I passing comment in a recent rehearsal had be trying out an octaver on certain parts of a song. If you don’t know what I’m talking about an octaver (usually) creates a note an octave below the one you’re playing. On the higher notes of a bass it creates a really pleasing, fat down.

While mid song, octaver on, a name popped into my head. Keith Wilson. He was the bass player in a version of the seminal English band, Squeeze. Keith played a fretless Fender Jazz and produced a wonderful, lyrical growling tone from his instrument. I’d seen him in concert with Squeeze and playing in a trio with Jools Hollland and Gilson Lavis. I loved his tone and the way he played but, after that version of Squeeze broke up I never heard him again. Keith used to say, “every note is torn from me,” and I tried to put a bit of his style into my playing last night.


Auto correct

About six months ago I upgraded the software on my mobile and embraced the world of (supposedly intelligent) auto correct. It did help with my spelling mistakes but at a cost. Whenever I wrote a word it thought was wrong I would have to fight the software to get my own way.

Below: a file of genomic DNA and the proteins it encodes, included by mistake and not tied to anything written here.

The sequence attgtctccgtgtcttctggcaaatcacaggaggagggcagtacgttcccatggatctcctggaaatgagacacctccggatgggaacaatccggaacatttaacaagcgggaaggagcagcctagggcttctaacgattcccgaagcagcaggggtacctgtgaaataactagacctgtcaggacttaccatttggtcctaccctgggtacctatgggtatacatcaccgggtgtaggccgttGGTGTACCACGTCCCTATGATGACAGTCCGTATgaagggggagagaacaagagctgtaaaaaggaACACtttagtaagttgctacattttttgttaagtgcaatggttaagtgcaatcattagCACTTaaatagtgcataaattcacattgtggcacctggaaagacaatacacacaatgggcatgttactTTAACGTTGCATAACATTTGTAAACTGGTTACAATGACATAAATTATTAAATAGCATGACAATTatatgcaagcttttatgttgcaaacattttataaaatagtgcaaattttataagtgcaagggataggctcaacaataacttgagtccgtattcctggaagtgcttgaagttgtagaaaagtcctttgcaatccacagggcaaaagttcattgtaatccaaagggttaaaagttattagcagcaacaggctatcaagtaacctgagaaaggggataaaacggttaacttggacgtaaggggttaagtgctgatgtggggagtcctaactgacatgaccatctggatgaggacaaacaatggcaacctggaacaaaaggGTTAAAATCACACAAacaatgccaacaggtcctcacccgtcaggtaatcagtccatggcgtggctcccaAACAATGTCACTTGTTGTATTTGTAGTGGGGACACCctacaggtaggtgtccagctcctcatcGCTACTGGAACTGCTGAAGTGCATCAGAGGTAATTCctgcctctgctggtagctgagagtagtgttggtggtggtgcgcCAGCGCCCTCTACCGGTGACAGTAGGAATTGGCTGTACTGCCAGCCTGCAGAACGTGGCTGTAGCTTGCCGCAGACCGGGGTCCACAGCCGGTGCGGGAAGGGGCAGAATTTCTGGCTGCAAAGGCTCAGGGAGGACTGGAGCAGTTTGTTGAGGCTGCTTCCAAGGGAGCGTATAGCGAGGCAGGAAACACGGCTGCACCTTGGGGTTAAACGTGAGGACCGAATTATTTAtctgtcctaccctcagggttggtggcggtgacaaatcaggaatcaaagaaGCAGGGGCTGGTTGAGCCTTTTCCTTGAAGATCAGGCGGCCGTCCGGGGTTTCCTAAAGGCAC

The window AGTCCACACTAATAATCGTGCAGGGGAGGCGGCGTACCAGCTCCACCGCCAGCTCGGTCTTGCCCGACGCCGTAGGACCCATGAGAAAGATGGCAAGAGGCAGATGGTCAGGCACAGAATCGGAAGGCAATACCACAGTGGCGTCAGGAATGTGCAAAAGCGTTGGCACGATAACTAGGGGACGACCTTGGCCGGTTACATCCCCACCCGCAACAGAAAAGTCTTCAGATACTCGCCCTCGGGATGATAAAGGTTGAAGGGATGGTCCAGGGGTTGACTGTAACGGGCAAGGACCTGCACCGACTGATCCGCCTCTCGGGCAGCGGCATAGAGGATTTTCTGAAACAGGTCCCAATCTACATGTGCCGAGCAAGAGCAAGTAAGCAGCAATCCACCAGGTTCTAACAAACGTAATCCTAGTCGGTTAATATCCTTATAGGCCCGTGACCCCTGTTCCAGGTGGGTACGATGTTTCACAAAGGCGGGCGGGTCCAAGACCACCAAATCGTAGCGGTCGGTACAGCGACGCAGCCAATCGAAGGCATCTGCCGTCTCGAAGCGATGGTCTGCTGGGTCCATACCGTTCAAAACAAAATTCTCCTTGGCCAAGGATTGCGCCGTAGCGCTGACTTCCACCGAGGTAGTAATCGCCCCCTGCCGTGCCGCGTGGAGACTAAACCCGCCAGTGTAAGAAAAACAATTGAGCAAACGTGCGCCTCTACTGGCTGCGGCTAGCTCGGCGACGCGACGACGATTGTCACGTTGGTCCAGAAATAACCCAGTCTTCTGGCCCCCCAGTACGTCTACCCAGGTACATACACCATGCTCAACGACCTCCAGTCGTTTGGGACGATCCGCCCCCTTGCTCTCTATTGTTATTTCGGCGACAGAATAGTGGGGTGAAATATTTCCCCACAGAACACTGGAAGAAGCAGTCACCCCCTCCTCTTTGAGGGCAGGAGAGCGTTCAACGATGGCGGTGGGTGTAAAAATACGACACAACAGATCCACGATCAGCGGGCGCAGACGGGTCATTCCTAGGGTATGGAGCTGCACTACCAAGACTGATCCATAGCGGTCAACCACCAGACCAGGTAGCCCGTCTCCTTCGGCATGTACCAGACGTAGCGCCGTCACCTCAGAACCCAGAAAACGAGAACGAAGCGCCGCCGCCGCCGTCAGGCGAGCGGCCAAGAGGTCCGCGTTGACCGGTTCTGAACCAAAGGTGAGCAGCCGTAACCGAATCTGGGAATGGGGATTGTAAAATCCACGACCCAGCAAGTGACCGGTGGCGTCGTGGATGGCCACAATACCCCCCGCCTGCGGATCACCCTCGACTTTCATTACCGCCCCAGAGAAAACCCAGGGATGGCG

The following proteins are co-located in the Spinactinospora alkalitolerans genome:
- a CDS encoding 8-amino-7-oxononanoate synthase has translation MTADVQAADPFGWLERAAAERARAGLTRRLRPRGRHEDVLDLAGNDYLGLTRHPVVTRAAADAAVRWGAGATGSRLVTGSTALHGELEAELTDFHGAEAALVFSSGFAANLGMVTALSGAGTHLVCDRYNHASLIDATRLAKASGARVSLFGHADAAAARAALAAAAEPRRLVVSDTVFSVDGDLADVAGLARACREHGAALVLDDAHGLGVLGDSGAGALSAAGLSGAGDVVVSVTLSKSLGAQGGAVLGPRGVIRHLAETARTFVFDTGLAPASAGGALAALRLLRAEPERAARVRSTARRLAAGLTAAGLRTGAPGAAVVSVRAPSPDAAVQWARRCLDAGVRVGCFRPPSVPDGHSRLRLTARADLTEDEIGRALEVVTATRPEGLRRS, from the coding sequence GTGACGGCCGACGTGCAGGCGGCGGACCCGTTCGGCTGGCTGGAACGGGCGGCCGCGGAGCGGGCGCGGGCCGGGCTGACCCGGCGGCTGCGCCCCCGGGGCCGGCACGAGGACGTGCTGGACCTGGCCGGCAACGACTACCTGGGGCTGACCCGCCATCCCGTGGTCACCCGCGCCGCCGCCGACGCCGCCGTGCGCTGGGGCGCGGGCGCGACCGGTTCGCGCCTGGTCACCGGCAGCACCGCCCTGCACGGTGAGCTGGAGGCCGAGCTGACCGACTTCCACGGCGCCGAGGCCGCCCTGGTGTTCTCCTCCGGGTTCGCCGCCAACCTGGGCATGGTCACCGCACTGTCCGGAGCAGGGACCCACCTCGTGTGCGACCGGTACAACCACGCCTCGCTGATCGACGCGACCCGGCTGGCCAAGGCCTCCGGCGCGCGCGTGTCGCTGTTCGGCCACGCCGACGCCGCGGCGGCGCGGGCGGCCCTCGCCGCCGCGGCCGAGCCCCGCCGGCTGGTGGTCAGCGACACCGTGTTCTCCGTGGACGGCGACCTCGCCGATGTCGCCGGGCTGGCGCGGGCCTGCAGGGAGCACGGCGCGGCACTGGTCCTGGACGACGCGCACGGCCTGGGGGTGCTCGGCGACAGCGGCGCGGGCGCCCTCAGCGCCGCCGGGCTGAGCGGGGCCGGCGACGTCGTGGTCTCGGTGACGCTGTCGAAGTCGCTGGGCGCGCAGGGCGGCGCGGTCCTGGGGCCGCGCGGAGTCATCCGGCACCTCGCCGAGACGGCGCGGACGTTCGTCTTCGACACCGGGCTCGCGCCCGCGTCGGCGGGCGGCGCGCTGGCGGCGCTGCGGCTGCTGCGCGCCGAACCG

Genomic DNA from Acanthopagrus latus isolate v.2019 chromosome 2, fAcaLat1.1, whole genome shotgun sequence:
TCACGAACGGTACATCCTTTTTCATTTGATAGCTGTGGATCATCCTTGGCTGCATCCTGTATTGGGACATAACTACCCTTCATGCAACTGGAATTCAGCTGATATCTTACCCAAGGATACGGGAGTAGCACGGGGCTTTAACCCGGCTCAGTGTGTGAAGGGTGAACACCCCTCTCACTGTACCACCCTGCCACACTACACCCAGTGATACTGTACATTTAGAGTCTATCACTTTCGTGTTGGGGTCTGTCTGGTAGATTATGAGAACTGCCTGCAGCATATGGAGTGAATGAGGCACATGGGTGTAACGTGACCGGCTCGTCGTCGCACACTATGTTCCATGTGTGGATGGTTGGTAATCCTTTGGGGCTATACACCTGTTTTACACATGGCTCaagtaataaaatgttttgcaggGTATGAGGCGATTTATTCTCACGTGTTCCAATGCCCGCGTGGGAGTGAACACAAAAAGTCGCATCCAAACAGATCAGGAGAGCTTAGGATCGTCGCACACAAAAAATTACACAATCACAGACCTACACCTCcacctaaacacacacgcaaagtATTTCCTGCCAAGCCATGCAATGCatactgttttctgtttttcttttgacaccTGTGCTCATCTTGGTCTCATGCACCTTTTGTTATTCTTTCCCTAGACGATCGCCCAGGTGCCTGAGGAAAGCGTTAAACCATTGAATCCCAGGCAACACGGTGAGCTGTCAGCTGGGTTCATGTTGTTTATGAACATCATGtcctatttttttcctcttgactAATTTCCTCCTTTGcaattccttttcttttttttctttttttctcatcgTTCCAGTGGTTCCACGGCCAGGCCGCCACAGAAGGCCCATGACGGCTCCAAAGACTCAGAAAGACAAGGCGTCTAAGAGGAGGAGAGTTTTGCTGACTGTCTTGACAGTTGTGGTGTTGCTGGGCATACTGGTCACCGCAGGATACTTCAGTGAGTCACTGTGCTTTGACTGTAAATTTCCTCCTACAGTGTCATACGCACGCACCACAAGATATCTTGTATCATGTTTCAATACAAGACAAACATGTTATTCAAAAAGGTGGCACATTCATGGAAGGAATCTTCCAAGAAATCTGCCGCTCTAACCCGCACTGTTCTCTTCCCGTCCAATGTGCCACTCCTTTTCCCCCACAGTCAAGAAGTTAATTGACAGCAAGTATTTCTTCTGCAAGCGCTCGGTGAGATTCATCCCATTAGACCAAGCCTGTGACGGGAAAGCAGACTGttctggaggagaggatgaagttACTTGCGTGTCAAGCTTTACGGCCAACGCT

Recently I found myself giving in and letting it have its way, at the expense of my original meaning.

That was the point where I deleted the software, turned off autocorrect and felt a lot happier.

Spelling is important, but not that important. Meaning is key.


Erase, reboot, destroy

I have been re-reading William Gibson's 'The Peripheral' and marvelling at the man's imagine. Not that the idea of a future where a mysterious server can connect people to a possible past time so that people from 60 years apart can interact using peripheral devices. No, it's more that Gibson can imagine a future where computers can do anything without slowing down or breaking.

I am having laptop issues. About the only satisfying interaction I've had with it this week is managing to click the button that started the seven level erasing of the hard drive before it goes to the repairers. that's not paranoia, just an expression of control that isn't there.

Now I'm wondering if the laptop hasn't become a metaphor.